Kathrin (mi_swissmiss) wrote in ed_ucate,

I found this a while ago.  I found it on an online blog, its several years old by now but it interesting to read what we knew or didn't know about the causes of Anorexia.

But does anybody REALLY think a magazine, billboard, or movie -- or even
a flock of them -- causes a woman to become anorexic?

   The causes of anorexia are rather complex and not easily reduced to
a single primary cause. Here are some factors that appear to be
correlated with the onset of anorexia with supporting citations.

1. Depression and anxiety (Hinz and Williams, 1987, Psychological
Bulletin, 150-158. Anorexia appears to be co-incident with affective
disorders such as depression and anxiety. Some researchers propose that
anorexia is just one specific manifestation of these more general
disorders and by treating the underlying disorder, the manifestation
will disappear. This is not inconsistent with the media hypothesis, in
that highly anxious and depressed patients are more susceptible to
receiving messages and acting on those messages to assuage the anxiety
(the psychic hotline phenomenon).
2. Family characteristics. Anorexic patients families have higher than
normal incidence rates of alcoholsim, obesity, depression. They are
also more middle and upper-class, more competitive, high-achieving and
protective. They often set high standards for their children, and are
intensely concerned with how others perceive them (Pate et al., 1992,
Journal of the American Academy of Child and Adolescent Psychiatry;
Yates, 1990, same journal; Heatherton and Baumeister, 1991,
Psychological Bulletin). Obviously, a fairly narrow band of family
typologies typically give rise to anorexia. Some researchers point out
that this fits the specific manifestation theory of anorexia as a
consequence of a generalized affective disorder. None of these families
would be considered highly dysfunctional relative to the more severe
kinds of dysfunction that is observed (e.g. incest and violence).
Anorexia may then be conceptualized as a manner of meeting the family
values in a socially acceptable and hidden manner.
3. Genetics. When one twin has anorexia, the chances of the other twin
sharing the disorder are much greater if the twins are identical than if
they are fraternal (Fichter and Noegel, 1990, International journal of
eating disorders). A behavioral genetics analysis suggests that some
small, but appreciable amount of variability may be explained by genetic
predisposition. Of course, twins also share parents; yet, shared
enviromental factors (i.e. parents) account for only about 10% of the
phenotypic expression of anorexia. So, parents ARE NOT UNEQUIVOCALLY
the cause of anorexia, but have only a small, albeit significant role in
its development.
4. Biochemistry. Anorexics are known to have neurotransmitter
deficiencies not unlike that experienced by depressive and anxious
patients. Thus, drug treatment may prove effective to a limited extent.
Of course, we now know that neurotransmitter production can be
influenced by experience, so the direction of the causal arrow is still
unknown at this time (Fava et al., 1989, American Journal of
5. Weight-conscious culture (Pike and Rodin, 1991. Journal of Abnormal
Psychology). Mothers of anorexic girls are more likely to be obsessed
with their own weight and with their daughters appearance.
Interestingly, the effects of fathers influence is thought to be rather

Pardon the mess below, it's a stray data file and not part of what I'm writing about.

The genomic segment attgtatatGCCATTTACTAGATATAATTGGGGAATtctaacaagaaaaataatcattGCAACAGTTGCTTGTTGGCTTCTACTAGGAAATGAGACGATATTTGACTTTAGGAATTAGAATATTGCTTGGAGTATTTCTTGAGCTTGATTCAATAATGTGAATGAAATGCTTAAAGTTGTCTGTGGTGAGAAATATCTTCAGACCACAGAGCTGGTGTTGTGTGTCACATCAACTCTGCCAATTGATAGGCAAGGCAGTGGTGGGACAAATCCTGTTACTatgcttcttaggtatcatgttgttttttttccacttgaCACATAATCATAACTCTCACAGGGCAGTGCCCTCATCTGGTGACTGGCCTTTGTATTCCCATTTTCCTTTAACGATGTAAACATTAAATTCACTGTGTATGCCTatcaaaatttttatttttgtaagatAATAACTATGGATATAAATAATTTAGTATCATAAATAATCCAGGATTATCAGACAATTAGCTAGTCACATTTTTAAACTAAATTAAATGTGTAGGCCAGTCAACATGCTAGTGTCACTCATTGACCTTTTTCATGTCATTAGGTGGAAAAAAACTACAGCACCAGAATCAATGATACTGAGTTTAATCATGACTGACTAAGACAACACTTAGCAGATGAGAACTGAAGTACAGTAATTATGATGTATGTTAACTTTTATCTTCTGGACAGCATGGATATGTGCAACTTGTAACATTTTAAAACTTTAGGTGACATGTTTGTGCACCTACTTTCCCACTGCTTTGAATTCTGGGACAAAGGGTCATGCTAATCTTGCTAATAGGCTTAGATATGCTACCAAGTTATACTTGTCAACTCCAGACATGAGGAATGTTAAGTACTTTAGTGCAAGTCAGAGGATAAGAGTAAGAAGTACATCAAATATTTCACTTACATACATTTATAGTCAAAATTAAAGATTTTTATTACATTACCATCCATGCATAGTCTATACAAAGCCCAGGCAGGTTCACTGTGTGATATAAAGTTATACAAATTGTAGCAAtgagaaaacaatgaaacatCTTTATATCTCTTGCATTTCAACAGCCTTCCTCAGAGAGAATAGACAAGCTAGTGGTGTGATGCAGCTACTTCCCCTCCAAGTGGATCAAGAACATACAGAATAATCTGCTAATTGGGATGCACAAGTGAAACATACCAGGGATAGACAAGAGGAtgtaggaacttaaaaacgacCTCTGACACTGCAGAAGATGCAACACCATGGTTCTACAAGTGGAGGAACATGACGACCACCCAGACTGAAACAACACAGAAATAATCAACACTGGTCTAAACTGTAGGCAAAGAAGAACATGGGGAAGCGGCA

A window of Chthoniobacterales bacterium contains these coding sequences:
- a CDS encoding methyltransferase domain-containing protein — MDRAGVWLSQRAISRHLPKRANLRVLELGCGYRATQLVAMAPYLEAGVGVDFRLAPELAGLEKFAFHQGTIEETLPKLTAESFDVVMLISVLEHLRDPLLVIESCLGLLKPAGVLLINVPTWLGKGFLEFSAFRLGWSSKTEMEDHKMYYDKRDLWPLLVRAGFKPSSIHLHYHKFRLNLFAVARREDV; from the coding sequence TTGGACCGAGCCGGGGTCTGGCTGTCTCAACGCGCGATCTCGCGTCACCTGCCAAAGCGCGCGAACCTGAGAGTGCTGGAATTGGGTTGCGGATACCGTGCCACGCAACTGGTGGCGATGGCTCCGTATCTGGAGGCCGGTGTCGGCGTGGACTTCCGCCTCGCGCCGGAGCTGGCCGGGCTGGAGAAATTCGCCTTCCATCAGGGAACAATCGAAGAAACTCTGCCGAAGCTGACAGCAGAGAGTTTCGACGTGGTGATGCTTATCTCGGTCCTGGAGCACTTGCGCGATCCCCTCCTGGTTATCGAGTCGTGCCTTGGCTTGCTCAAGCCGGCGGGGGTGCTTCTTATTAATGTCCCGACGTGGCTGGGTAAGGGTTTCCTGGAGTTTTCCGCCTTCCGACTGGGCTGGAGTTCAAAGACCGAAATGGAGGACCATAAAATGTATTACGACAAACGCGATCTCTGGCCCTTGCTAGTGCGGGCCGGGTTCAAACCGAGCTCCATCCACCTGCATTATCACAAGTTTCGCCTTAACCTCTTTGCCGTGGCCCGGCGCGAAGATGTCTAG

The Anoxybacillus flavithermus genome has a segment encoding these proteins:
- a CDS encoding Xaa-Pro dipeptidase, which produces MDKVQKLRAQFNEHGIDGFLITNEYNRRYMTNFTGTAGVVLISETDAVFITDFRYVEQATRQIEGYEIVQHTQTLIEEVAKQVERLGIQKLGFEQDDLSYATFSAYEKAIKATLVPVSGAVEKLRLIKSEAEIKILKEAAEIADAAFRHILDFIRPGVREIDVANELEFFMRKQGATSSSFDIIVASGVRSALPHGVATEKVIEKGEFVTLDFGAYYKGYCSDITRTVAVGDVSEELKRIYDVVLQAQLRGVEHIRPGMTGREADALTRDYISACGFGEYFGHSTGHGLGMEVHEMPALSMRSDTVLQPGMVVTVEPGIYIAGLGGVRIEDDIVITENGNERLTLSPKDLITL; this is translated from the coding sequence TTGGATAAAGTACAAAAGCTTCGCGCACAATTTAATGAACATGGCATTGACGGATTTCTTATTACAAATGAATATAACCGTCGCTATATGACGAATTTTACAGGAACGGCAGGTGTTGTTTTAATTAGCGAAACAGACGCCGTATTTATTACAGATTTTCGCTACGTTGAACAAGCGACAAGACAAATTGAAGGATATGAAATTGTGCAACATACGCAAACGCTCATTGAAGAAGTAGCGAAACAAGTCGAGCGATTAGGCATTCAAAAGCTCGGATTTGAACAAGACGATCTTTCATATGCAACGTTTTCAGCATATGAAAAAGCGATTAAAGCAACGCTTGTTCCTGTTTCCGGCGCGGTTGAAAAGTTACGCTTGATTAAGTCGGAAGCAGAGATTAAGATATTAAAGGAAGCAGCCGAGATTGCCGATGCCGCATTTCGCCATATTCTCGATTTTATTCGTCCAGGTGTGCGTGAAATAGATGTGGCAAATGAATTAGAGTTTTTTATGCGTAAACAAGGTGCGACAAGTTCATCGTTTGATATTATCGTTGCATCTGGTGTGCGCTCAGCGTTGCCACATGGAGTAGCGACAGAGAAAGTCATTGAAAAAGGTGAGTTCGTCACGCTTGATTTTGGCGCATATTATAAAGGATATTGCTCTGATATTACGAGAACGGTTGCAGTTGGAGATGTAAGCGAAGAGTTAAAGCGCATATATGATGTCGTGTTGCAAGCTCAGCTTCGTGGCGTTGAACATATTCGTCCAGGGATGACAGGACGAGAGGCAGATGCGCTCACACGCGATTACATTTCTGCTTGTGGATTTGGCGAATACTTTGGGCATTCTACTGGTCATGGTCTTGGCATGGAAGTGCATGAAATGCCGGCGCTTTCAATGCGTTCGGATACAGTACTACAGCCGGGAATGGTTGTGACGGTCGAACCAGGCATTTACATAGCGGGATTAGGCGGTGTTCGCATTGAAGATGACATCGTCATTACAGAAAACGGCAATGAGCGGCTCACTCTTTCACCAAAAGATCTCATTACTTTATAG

minimal, at best. Again, this does not suggest that the cause lies with
the mothers directly, but it may lie with cultural influences
transmitted through the mother.         
6. Peers (Crandall, 1988, Journal of Personality and Social
Psychology). Crandall provides data which supports a model of social
contagion, in that anorexia and binge-eating appear to spread in ways
that are consistent with epidemic models of disease spread. Thus, peers
provide the carrier mechanism which increases the incidence rate.
Crandall suggests that peers are more associated with anorexia onset
than parents.
7. Cognitive distortion (Fallon and Rozin, 1985, Journal of Abnormal
Psychology). Women have distorted impressions of what men find
attractive. A woman's idealized body weight was much lower than her own
current body weight; likewise her perception of what weight men
preferred was much less than the weight men actually preferred; and the
weight men actually preferred was actually only a litle bit less than
what the average woman currently weighs. Apparently, for men the
idealized weight, current acstual body weight, and the perception of
what women prefer showed no discrepancies (self-delusion being a good
thing?). Apparently, the source of this greater self-dissatisfaction
among women could be explained by their perceiving their hips as being
too large.
8. Cultural images (Brownell, 1991, Behavior Therapy).
-- American models today weigh 23% less than the average woman, making
them in the bottom 5% for weight of all women.
-- in 1950, dept. store mannequins reflected the average woman of the
time. Since then, they have lost about 3 inches around the hips, which
together with the higher fat diets we now eat, giving mannequins a 31 in
hip versus the 37 inch hip of the average American woman (see previous
paragraph concerning cognitive distortions).
-- Today, the average American woman weighs 40 pounds more than the
woman of 1950, but Miss America contestants weight 15 pounds less on
average than their counterparts of 1950.
--- Most models and actresses today have less than 1/2 the body fat of
the normal woman (10 to 15% versus 22 to 28%).


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